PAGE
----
Date: Friday, February 17, 2017
From: NYU President Andrew Hamilton  

Since their last update, the Affordability Steering Committee and Working Group have continued to develop options to make NYU more affordable for more students. I am pleased to share their latest update, which Ellen Schall, who leads the effort so ably, discussed at Thursday’s University Senate meeting.

In addition, please see this coverage in the New York Times.
Through the efforts of the Affordability Steering Committee and Working Group, the University has already made significant strides. Last year, we set the lowest year-to-year increase in cost of attendance in 20 years, announced a phased raise in student wages to $15 per hour, and froze housing and meal plan costs at the previous year’s rate. Additionally, we are launching creative initiatives like the intergenerational housing program while at the same time addressing pragmatic issues like increasing the free bus routes between Manhattan and Brooklyn.

There is no one silver bullet that can solve the affordability issue for our students. However, thanks to the work of the Affordability Steering Committee and Working Group, there is a growing range of innovative ideas. None of them will suit every student’s circumstances, and not all of them will be available to every student, but every student should be able to find some measures to help save money.
For example, the current update introduces NYU Accelerate, a new program that  outlines pathways to make it easier for some students to graduate in less than four years—as approximately 20 percent of our undergraduates do already—or to pursue joint bachelor’s and master’s degrees on an accelerated basis. 
Other affordability ideas are already under way.

One started with a single faculty member in Tisch who, after attending an open session hosted by the Affordability Steering Committee and Working Group, posed a question to herself: “How can I reduce my students’ textbook costs?” Thanks to Sheril Antonio—and thanks to the many faculty colleagues who embraced her simple but compelling idea—1,000 fewer textbooks were required for courses in spring 2017 than a year prior. And this is in addition to other efforts at the bookstore to reduce the cost of books and supplies for students as well as those by our library, which now has a system of checking syllabi to identify readings that are available for free online.
I am gratified by the more than 400 NYU students who signed up to participate in Share Meals, a student-led initiative that enables students with meal swipes to offer them to other NYU students. And even though it is early in the annual cycle for external scholarships, several thousand dollars in scholarship money have come to NYU students who made use of the free access NYU provided to Scholly; we hope this is a positive predictor. And because access to sound financial education can help people save money, plan for college, and invest wisely, NYU is partnering with iGrad, an online financial education platform that will be available free of charge to the entire NYU community later this month. iGrad will provide an array of customized, interactive tools, articles, and online courses regarding personal and college-related finances and planning.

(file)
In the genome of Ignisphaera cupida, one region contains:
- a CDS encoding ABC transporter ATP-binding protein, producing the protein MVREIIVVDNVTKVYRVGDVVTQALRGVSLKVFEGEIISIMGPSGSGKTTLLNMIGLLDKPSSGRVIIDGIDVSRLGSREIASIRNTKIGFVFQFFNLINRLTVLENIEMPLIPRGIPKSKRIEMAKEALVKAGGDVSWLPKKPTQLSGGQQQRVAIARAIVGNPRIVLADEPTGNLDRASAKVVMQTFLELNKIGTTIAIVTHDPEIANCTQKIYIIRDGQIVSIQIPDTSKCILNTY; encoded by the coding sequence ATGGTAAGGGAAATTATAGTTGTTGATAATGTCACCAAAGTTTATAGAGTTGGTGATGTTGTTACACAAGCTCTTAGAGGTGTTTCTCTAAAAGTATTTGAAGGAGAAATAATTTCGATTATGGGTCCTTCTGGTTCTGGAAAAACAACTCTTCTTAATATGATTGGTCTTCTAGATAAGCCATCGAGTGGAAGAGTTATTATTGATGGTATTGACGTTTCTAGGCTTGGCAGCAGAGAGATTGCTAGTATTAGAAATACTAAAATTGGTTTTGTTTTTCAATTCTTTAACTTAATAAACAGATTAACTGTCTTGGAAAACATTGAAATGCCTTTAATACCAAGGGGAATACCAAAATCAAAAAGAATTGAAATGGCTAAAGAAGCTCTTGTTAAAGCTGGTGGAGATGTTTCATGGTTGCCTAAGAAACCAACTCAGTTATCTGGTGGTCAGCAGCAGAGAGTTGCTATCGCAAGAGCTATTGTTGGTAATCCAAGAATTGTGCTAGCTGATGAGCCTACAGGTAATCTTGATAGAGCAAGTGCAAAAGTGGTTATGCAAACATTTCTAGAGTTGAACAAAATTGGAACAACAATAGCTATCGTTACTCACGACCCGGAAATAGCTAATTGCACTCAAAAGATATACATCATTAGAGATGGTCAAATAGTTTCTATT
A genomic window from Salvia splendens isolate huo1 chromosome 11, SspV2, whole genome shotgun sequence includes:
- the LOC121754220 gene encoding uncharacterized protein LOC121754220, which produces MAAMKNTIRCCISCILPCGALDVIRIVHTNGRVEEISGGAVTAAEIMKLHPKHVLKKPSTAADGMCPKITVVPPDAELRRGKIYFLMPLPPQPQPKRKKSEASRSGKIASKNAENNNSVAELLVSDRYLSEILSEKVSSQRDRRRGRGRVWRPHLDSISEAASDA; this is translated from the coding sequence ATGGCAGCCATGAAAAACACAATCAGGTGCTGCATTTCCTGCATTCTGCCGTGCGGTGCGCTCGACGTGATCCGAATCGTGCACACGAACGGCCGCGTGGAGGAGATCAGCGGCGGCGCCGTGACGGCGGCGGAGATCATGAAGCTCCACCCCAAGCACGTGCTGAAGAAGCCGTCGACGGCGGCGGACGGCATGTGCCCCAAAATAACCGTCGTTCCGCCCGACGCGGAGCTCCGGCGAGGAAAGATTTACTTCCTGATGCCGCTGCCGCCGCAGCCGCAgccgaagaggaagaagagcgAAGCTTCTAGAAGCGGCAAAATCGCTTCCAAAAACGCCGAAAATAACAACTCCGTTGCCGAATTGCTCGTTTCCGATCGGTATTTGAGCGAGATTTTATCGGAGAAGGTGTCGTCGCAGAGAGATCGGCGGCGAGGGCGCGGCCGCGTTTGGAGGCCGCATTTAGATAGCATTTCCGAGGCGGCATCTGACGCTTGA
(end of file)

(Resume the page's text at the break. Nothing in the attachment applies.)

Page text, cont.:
From the outset, the Affordability Steering Committee and Working Group put a premium on engaging the NYU community; there were thousands of submissions to IdeaScale with suggestions and feedback. As the two groups move toward an end-of-semester report, they are winding down the use of IdeaScale; however, members of the NYU community will still be able to communicate directly with the Affordability Steering Committee and Working Group at

Affordability stands out as a key issue for NYU, one I have and will continue to make a priority. We see affordability as very much related to access on entry and employability at graduation. There is reason for some pride in our standing on these measures, though we know we need to sustain our efforts in order to reinforce the value of the education NYU provides.

I thank the members of the Affordability Steering Committee and Working Group for their ongoing work, which will continue through this academic year. And I urge students to look carefully at the proposals, and take advantage of the ones that fit with their academic program, because they can save them money.

Andrew Hamilton